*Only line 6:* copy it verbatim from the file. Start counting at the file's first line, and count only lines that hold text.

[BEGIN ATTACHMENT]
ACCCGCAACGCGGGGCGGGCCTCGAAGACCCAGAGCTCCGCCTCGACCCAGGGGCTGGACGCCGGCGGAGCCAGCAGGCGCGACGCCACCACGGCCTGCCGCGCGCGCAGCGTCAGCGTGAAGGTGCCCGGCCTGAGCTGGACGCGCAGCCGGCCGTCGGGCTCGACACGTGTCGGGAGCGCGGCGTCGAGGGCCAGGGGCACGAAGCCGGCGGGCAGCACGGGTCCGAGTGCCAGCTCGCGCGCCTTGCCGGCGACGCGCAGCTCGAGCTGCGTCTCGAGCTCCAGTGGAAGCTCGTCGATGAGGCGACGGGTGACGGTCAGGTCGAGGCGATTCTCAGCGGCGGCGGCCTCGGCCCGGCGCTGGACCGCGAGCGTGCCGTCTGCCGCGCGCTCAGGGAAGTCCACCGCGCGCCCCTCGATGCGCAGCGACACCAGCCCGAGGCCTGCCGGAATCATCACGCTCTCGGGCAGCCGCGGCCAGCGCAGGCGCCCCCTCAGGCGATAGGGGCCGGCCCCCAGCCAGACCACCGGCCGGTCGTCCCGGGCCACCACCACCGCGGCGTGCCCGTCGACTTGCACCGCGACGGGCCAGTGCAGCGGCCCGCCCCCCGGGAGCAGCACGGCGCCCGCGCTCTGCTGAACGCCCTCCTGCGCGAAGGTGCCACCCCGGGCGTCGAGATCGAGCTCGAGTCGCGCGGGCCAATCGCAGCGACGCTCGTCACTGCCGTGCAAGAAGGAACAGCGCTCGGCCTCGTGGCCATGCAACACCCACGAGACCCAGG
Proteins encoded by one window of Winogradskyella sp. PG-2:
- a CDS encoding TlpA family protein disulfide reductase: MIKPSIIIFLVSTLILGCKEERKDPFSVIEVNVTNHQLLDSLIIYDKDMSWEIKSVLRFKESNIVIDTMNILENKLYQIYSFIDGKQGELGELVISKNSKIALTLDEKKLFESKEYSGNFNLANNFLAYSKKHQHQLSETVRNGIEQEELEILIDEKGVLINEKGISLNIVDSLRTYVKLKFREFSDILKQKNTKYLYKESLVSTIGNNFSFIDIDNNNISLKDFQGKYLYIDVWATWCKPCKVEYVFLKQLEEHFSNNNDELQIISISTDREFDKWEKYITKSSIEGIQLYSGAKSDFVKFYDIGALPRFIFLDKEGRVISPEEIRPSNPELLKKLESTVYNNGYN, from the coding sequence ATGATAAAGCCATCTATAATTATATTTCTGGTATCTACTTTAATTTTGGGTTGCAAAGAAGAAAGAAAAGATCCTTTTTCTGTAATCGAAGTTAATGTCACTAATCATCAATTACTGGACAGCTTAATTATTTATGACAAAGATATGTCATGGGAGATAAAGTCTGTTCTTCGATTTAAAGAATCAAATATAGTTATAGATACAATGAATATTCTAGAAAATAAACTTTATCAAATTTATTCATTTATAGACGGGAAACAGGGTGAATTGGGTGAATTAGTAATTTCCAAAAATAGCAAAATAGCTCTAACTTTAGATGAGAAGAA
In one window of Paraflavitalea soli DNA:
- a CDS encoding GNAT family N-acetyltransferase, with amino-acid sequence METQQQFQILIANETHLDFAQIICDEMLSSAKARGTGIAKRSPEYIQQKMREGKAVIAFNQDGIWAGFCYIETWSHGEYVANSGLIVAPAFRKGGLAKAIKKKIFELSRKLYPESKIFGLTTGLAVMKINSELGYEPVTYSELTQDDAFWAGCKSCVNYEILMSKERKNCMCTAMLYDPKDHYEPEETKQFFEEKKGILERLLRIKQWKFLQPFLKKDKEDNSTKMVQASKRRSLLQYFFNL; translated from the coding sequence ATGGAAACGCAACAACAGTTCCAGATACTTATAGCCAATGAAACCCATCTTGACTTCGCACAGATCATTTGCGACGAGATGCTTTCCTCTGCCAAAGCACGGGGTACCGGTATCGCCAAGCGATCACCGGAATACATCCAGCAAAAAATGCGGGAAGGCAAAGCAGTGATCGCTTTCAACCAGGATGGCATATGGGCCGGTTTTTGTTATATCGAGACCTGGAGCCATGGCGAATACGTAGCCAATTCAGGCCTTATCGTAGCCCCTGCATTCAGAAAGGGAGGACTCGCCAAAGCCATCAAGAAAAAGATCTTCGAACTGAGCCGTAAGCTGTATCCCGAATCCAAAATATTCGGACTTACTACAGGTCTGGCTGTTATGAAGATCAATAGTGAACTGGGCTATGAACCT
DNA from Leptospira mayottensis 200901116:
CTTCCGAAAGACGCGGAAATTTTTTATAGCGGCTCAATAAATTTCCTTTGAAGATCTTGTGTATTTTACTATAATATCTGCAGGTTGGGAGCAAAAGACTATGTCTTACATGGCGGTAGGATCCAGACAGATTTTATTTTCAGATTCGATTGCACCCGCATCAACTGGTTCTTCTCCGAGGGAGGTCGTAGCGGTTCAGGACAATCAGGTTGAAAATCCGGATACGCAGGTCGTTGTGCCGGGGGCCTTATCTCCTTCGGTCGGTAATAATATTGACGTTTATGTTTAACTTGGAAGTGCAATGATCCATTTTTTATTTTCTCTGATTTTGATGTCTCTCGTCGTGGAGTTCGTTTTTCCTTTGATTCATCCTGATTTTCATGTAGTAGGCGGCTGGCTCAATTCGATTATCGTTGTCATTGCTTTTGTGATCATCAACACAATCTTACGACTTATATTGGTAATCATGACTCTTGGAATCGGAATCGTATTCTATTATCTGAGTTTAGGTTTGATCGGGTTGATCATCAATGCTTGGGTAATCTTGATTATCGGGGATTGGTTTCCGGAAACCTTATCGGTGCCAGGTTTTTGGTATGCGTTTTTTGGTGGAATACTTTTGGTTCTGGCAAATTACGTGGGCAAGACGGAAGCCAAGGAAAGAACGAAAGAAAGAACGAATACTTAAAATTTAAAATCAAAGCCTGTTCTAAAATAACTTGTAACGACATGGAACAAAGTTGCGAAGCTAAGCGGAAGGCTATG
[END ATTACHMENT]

DNA from Leptospira mayottensis 200901116: